Chapter 9: Exam 2

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56 Terms
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an abnormal state in which the body is not performing normal functions
the study of disease
the cause of a disease
the development of disease
is the monitoring and controlling disease occurrence to promote public health
microorganism that creates a disease
invasion or colonization of the body by pathogens
infectious disease
is an illness caused by a pathogen
Helminths (parasitic worms)
hookworm, pinworm, trichinosis, schistosomiasis (eukaryotic multicellular animal)
Protozoan (animal-like protists)
Giardiasis, malaria, toxoplasmosis (eukaryotic unicellular parasites)
histoplasmosis, athlete's foot (tinea pedis)
prokaryotic unicellular; some are obligate intracellular parasites, which other are fee living; usually smaller than eukaryotic cells (streptococcal infections, staphylococcal infections, bacterial pneumonia, tetanus, chlamydia. tuberculosis, typhus, whooping cough (pertussis) plague
not cells; infectious particles containing nucleic acids ( DNA or RNA genome); usually smaller than prokaryotic cells (chickenpox, measles, AIDS, rabies, influenza, cold, polio, smallpox, herpes, hepatitis
infectious proteins (not cells); do not contain DNA or RNA; can cause certain proteins in host brain to fold incorrectly ( the human analog of "mad cow disease")
opportunistic pathogens
only cause disease when their host is weakened (e.g., weak immune system)
true pathogen
does not require a weakened host to cause disease (makes everyone sick)
sporadic cases
a disease are isolated infections in a particular population (ebola)
endemic infections
are routinely detected in population or region (head colds)
a widespread disease outbreak in a particular region during a specific time frame
occurs if an epidemic spreads to numerous countries
emerging pathogens
included newly identified agents as well as pathogens that previously caused only sporadic cases (COVID-19, Zika)
reemerging pathogen
an infectious agent that was under control but is now surfacing (antibiotic resistance bacteria)
Zoonotic diseases
spread from animals to humans- (many are noncommunicable)
communicable diseases
transmit from human to human
contagious diseases
easily transmitted from one host to the next
objective indicators of disease that can be measured or verified (fever, rash or blood in stool)
are sensed by the patients and are subjective rather than precisely measurable (pain, fatigue, and nausea)
latent infection
usually asymptomatic ( no signs or symptoms)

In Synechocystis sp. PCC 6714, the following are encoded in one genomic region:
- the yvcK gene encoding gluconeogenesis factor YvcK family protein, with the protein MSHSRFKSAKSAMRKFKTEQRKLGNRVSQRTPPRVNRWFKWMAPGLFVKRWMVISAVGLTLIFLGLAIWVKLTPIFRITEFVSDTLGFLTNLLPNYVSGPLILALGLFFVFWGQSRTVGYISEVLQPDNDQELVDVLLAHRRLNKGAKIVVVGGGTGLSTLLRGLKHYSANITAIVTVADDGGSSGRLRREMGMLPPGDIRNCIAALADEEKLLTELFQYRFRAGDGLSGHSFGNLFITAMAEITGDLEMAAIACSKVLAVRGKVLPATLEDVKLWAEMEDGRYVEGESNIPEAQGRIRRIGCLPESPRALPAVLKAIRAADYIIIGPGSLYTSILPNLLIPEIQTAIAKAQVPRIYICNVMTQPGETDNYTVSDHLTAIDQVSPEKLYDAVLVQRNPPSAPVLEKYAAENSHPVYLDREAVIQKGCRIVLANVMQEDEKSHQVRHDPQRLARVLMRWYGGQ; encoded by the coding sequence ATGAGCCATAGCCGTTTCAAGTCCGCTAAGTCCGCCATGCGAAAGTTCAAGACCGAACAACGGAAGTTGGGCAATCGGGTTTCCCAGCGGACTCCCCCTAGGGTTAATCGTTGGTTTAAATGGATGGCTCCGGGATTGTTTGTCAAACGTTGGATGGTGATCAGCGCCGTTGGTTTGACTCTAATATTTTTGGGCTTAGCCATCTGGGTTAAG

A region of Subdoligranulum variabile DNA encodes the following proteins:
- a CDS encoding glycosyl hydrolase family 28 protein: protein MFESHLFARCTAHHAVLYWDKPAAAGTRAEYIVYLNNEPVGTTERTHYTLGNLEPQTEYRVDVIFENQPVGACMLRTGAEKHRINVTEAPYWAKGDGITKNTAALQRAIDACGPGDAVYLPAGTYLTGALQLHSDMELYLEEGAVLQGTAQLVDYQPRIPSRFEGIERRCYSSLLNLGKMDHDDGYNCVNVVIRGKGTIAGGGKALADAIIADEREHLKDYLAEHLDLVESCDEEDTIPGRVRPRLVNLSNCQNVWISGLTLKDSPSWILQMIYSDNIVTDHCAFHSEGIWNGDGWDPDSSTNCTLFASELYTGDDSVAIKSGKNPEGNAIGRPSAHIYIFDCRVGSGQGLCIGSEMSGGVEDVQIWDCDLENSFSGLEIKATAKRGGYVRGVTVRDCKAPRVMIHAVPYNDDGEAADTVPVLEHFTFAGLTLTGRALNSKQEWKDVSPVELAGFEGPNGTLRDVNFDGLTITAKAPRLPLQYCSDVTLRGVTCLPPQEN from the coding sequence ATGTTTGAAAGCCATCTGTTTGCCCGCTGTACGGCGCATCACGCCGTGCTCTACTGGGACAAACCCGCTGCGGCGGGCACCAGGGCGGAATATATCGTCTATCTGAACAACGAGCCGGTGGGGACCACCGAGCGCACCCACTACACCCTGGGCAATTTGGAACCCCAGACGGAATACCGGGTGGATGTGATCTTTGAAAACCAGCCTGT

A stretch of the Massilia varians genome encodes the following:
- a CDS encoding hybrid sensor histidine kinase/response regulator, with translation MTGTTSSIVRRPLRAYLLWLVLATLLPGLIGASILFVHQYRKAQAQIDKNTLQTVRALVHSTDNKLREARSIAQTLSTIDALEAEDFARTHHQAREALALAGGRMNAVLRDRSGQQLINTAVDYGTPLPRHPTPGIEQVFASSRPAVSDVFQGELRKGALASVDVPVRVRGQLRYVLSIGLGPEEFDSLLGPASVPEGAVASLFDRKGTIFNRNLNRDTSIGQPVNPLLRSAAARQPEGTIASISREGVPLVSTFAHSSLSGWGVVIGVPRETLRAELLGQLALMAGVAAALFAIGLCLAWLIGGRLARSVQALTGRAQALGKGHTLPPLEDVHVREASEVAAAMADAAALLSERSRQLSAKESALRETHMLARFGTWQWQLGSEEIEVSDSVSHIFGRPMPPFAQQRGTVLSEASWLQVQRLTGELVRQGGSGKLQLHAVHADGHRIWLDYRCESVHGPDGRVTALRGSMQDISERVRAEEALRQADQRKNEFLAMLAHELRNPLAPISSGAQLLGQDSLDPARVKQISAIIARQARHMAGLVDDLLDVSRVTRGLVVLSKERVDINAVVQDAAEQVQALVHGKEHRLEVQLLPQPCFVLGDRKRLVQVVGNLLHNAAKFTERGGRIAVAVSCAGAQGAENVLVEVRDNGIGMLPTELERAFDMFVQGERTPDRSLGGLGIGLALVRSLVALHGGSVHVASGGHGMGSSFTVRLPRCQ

Acute disease
have a rapid onset and progression
chronic disease
slower onset and progression
are an animate or inanimate habitat where the pathogen is naturally found
disseminate infectious agent from the reservoir to new hosts
endogenous source
the pathogen came from the host's own body
exogenous source
the pathogen is external to the host; (environmental- contaminated food, animals-transmit zoonotic disease to people, humans-transmit communicable infections from one person to another)
misplaced normal microbiota
bacteria living harmlessly on the skin can enter surgical incisions to cause postoperative infections
disrupted microbiota and opportunistic pathogens
yeast in the vagina may proliferate and cause infection after antibiotics kill off bacterial neighbors
modes of transmission
how the pathogen spreads to a host
direct contact transmission
between source of pathogen and host
indirect contact transmission
no direct contact between the source of pathogen and host
vertical transmission (direct)
occurs when the pathogen passes from mother to offspring during; pregnancy, delivery, breast feeding
airborne transmission (indirect)
the pathogen enters through the respiratory route; usually occurs by inhaling pathogen-laden respiratory droplets
vehicle transmission (indirect)
pathogen is found on contaminated fomite (doorknobs, needles, sheets, food)
vector transmission (indirect)
transmission by vectors (arthropods)
biological vector (indirect)
vector organism has a role in the pathogens life cycle (ticks, mosquitos)
mechanical vector (indirect)
vector spreads disease without being integral to the pathogen's life cycle (flies, rodent, and cockroaches)
describes how good an infectious agent is at establishing an infection
describes severity of disease following infection
the general ability of an infectious agent to cause disease
infectious agent
how many/much of a pathogen have to be in contact with something to become sick
what are the five general stages of disease that occurs during infection?
1. incubation period 2. prodromal period 3. acute phase 4. period of decline 5. convalescent phase
incubation period
the period between infection and the development of the earliest symptoms
prodromal phase
early symptoms develop- start to feel run down and may have mild symptoms
acute phase
the peak of the disease; full-blown classical symptoms of the disease; known as a symptomatic case ( or a clinical infection)
asymptomatic case (subclinical case)
symptoms are mild or nonexistent; prodromal and acute phase go unnoticed
period of decline
pathogen replication decreases; patient begins to feel better
convalescent period
elimination of the pathogen from the body